Thrift store visits have been on the rise for quite some time, and in recent years “thrifting” for second-hand apparel has become mainstream. The demand for vintage clothing has created a boom not only for this retail category, but also traditional sellers of sought-after brands. We dove into the wider thrift and vintage store sector as well as the off-price and traditional apparel categories to take a closer look at the trends that are driving visits to these retailers.
An Inflation Destination
In the current hyperinflationary environment, consumers are taking costs into careful consideration when shopping for clothes. And with an abundance of choices in retailers, value orientation is proving to be a key driver of visits. Consumers see thrift stores as a great way to get their hands on “new” styles and name brands at a bargain.
In 2022, the thrift store category experienced tremendous year-over-year (YoY) visit growth – outperforming traditional apparel and off-price retail categories in every quarter. As inflation persisted in Q1 2023, both thrift stores and off-price chains received a visit boost, with visits to both categories up over 5% for the quarter. The recent increase in visits to both thrift stores and off-price chains is likely fueled by a continued trade-down by consumers who pivot to discount sellers.
The strength of both thrift stores and off-price chains is a sign that multiple players in the apparel industry can find ways to drive visits. Analyzing the baseline change in monthly visits since January 2020 reveals that thrift store visits get a seasonal boost in October, July, and August. But in December, when traffic surges at off-price and traditional apparel chains, thrift store visits tend to taper as holiday shoppers may prefer to gift new clothes over vintage items.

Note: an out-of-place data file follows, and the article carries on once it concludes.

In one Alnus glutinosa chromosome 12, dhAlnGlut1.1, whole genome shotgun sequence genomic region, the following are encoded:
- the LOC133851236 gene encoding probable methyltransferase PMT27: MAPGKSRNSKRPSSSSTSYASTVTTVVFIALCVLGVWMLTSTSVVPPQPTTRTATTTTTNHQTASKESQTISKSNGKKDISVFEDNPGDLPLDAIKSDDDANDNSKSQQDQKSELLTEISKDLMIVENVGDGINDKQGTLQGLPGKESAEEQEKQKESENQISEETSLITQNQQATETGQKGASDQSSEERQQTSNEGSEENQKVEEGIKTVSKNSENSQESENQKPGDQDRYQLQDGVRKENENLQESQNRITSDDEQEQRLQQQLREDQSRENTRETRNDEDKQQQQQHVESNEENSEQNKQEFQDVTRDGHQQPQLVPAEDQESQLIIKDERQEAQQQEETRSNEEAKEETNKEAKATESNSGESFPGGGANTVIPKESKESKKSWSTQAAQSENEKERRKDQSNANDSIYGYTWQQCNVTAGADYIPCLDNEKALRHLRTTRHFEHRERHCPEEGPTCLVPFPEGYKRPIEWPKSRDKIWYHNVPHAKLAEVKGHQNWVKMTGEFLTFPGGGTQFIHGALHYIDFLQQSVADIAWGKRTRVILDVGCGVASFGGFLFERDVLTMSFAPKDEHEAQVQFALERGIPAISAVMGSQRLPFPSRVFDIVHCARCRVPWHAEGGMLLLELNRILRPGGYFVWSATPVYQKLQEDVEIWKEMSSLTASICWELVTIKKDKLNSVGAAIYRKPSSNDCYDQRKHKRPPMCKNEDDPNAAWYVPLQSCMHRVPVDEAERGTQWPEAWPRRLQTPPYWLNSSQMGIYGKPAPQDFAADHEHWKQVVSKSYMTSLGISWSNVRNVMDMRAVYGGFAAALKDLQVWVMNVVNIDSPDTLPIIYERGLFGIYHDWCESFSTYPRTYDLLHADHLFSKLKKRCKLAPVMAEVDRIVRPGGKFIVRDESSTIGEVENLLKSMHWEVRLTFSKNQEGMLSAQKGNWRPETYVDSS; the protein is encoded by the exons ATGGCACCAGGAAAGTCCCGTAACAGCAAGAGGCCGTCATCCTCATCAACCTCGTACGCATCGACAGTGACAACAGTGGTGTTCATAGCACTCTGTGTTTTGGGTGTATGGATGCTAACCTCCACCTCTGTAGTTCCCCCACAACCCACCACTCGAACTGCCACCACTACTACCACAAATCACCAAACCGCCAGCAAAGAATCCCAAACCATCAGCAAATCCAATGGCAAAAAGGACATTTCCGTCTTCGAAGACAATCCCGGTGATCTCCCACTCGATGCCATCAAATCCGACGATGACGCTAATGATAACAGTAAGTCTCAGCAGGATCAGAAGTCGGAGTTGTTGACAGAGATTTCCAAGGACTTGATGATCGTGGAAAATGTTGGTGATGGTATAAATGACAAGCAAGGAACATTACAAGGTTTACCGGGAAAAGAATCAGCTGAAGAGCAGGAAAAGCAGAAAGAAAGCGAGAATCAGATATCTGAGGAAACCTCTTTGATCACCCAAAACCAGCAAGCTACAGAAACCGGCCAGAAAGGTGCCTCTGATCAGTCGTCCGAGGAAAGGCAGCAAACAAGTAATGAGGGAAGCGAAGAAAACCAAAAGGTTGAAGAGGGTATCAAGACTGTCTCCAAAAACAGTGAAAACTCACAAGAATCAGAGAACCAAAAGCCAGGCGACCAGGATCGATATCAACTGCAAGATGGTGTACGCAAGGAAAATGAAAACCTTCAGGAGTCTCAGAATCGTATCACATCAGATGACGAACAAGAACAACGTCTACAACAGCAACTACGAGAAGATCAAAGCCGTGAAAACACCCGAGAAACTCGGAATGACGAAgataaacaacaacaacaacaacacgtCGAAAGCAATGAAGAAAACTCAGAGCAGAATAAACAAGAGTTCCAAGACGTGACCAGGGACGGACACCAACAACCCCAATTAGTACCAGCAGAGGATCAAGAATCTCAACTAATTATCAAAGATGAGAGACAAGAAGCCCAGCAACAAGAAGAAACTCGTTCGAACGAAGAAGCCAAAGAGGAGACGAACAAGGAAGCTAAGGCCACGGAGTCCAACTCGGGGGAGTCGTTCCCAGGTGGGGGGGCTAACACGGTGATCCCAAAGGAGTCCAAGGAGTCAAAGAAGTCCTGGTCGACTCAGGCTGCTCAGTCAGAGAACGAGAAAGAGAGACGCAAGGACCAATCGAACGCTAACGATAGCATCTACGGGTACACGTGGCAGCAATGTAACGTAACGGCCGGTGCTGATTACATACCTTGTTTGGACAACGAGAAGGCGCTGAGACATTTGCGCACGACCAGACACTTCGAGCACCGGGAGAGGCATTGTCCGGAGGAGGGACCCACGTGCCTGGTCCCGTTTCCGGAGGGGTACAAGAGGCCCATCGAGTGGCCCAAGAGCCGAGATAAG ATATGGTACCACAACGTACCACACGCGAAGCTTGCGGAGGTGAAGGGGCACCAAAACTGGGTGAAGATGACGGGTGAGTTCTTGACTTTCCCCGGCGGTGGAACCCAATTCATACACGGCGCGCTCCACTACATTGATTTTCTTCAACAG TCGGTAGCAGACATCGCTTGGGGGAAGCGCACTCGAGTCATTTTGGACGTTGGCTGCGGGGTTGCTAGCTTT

Analysis of visits compared to a January 2020 baseline also revealed that since 2022 thrift stores have sustained several months of larger visit growth than traditional apparel and off-price chains. And this trend continued in Q1 of 2023, indicating that thrift stores’ popularity is mounting.
Beyond capitalizing on different shopping seasons, the popularity of second-hand shopping can also drive visits to other apparel retail segments. As more consumers engage with second-hand items, traditional apparel brands are becoming part of the resale market for their own brands – a win-win for both sides of the industry.
Second-Hand, Fresh Foot Traffic
Thrift stores are uniquely positioned for success in part because they stay in tune with the preferences of consumers. A strong brick-and-mortar presence allows in-store staff to curate a collection that appeals to local buyers in search of specific vintage fashion trends. And in-person thrifters also appreciate the convenience and sustainability elements of visiting physical stores. Mainly, getting cash for their unwanted items on the spot while simultaneously refreshing their wardrobes with “new” pieces.
Analysis of some of the most popular thrift and vintage chains revealed the consistent visit growth that took place across the space since the start of 2022. And even though in Q1 2023 the YoY visit growth of these chains was not as large as in Q1 2022, they all maintained positive or near-positive results.
As inflation continues to impact consumer spending, thrifting remains a cost-efficient way to bring home vintage fashion. Even traditional apparel retailers can benefit from the growing demand for second-hand merchandise – a sign that there is room for both full-price and discount sellers.
The nature of thrifting lends itself to the physical world. With convenience, sustainability, and “treasure-hunting” motivating thrifters, the brick-and-mortar format continues to drive traffic to local vintage stores.
For updates and more data-driven foot traffic insights, visit Placer.ai.